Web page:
Was Jega’s Appointment as INEC Chairman A Mistake?

Since the appointment of Professor Attahiru Jega as INEC Chairman, there has been a certain euphoria that at long last ‘a Daniel has come to judgment’. The former Vice Chancellor of Bayero University Kano has variously been feted as ‘a man of integrity’, ‘incorruptible’ and ‘an activist’ who is unlikely to compromise his position. His recent demand for N74 billion for a new voters’ register, in a manner of take-it-or-leave-it, is however rightly raising furores:

One, beyond the hype, there is a legitimate question of whether Jega is really suitable for the job. His claim to fame lies principally in his being an ‘activist’ and leading the Academic Staff Union of Universities (ASUU) through a successful nationwide strike during the regime of Ibrahim Babangida. While no one will deny that Jega was successful as ASUU president and is deservedly respected as an honest man, there is however a whole world of difference between being an agitator and being an administrator. It is actually axiomatic that most ‘social critics’, ‘activists’ and labour leaders are poor administrators and rarely make good leaders. For instance two of the most famous labour leaders of the last 50 years – Frederick Chiluba of Zambia and Lech Walesa of Poland – failed as president of their respective countries. Nearer home, while Balarabe Musa, a radical activist, was unable to deal pragmatically with an NPN-dominated House of Assembly as Governor of Kaduna State during the Second Republic and was subsequently impeached, Peter Obi, a relatively honest businessman, has been able to govern Anambra state with a State House of Assembly in which his APGA party has virtually no representation. In this sense, being an ‘activist’ could actually be an albatross in performing the job of INEC chairman because while ‘activists’ and ‘social critics’ tend to be good with logic and in identifying the ills of a system, they are often less endowed with the acumen of how to fix the problems they are clever at identifying.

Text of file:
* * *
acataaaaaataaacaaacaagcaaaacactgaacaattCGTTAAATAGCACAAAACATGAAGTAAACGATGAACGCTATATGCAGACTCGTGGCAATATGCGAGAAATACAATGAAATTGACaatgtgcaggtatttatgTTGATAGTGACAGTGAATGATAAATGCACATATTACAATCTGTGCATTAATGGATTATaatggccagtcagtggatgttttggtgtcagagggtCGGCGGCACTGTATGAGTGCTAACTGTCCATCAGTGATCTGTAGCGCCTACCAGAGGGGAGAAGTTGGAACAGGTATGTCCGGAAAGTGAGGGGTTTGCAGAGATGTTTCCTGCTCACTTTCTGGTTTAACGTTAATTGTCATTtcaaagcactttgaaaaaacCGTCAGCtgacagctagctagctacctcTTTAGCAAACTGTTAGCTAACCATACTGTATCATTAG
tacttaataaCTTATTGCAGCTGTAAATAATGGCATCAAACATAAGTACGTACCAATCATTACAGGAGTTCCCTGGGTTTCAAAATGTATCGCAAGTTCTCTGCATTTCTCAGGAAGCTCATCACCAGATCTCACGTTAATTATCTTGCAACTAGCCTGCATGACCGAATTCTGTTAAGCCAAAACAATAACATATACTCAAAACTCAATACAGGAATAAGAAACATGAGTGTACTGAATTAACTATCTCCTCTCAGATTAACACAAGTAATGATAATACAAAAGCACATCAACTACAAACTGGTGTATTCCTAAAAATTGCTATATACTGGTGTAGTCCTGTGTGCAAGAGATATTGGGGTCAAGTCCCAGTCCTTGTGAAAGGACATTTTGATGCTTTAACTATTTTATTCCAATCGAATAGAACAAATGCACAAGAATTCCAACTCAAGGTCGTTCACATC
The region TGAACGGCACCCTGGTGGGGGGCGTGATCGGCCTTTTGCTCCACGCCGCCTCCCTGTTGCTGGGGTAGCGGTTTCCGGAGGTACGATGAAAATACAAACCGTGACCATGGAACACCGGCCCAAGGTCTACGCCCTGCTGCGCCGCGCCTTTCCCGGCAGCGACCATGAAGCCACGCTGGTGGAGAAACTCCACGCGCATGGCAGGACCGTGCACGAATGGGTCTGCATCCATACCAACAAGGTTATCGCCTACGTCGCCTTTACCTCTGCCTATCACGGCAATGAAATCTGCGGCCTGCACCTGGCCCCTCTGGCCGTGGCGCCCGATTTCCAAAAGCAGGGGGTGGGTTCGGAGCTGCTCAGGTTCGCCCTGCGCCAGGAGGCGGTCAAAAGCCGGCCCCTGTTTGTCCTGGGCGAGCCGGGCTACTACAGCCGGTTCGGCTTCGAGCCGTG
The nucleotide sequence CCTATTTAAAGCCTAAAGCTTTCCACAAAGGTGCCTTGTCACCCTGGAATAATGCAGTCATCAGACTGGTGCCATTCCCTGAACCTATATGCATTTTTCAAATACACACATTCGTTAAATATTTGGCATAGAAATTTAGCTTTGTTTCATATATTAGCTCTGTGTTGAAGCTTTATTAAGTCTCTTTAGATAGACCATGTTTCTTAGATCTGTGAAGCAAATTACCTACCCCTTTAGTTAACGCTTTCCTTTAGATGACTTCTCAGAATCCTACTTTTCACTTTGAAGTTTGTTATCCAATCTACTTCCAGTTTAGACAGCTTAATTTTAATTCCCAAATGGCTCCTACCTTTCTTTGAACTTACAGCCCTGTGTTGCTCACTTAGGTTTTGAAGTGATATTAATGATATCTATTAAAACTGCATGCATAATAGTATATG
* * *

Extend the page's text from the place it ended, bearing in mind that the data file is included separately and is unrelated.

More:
Two, though Jega was Vice Chancellor of Bayero University Kano when he was appointed INEC chairman, it is debatable whether his brief tenure in that position gave him sufficient administrative experience to run an agency as complex as INEC. There is often an unfortunate tendency in our country to appoint people with long academic qualifications but little administrative experience into management positions that they are practically unprepared for. It is for instance not uncommon to appoint a Professor who had never managed a N5 million budget in his life or knew what balance sheet means to head an agency whose budget runs into billions of Naira. Often forgotten is that being a Professor or a PhD is a very theoretical enterprise that has very little bearing to cognate experience even in one’s field of specialisation. I would have preferred that the euphoria that surrounded the appointment of Jega was based on his achievements as the chairman or director of an organisation similar in complexity or in its budget as INEC.